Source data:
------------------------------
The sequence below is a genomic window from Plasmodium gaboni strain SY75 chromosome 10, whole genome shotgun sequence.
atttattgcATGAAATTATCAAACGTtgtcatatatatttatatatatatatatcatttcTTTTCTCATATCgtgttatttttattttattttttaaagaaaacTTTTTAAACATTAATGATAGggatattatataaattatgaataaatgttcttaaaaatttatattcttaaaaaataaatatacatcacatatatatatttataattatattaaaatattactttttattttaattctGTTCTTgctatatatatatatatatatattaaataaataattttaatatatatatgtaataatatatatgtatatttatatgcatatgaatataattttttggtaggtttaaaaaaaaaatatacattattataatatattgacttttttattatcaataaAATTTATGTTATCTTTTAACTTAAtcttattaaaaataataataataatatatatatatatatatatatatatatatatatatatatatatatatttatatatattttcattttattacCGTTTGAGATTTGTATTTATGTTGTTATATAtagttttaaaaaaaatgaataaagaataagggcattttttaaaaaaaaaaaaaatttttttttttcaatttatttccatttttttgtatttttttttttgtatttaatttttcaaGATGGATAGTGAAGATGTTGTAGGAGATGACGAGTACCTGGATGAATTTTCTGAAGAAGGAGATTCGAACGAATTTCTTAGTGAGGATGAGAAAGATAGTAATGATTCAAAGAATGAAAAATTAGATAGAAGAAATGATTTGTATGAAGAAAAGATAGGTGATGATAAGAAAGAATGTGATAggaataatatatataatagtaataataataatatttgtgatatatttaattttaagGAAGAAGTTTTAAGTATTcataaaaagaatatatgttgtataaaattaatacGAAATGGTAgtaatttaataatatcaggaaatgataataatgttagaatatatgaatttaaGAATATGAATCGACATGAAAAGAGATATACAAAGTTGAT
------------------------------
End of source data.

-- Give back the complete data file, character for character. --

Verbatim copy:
The sequence below is a genomic window from Plasmodium gaboni strain SY75 chromosome 10, whole genome shotgun sequence.
atttattgcATGAAATTATCAAACGTtgtcatatatatttatatatatatatatcatttcTTTTCTCATATCgtgttatttttattttattttttaaagaaaacTTTTTAAACATTAATGATAGggatattatataaattatgaataaatgttcttaaaaatttatattcttaaaaaataaatatacatcacatatatatatttataattatattaaaatattactttttattttaattctGTTCTTgctatatatatatatatatatattaaataaataattttaatatatatatgtaataatatatatgtatatttatatgcatatgaatataattttttggtaggtttaaaaaaaaaatatacattattataatatattgacttttttattatcaataaAATTTATGTTATCTTTTAACTTAAtcttattaaaaataataataataatatatatatatatatatatatatatatatatatatatatatatatatttatatatattttcattttattacCGTTTGAGATTTGTATTTATGTTGTTATATAtagttttaaaaaaaatgaataaagaataagggcattttttaaaaaaaaaaaaaatttttttttttcaatttatttccatttttttgtatttttttttttgtatttaatttttcaaGATGGATAGTGAAGATGTTGTAGGAGATGACGAGTACCTGGATGAATTTTCTGAAGAAGGAGATTCGAACGAATTTCTTAGTGAGGATGAGAAAGATAGTAATGATTCAAAGAATGAAAAATTAGATAGAAGAAATGATTTGTATGAAGAAAAGATAGGTGATGATAAGAAAGAATGTGATAggaataatatatataatagtaataataataatatttgtgatatatttaattttaagGAAGAAGTTTTAAGTATTcataaaaagaatatatgttgtataaaattaatacGAAATGGTAgtaatttaataatatcaggaaatgataataatgttagaatatatgaatttaaGAATATGAATCGACATGAAAAGAGATATACAAAGTTGAT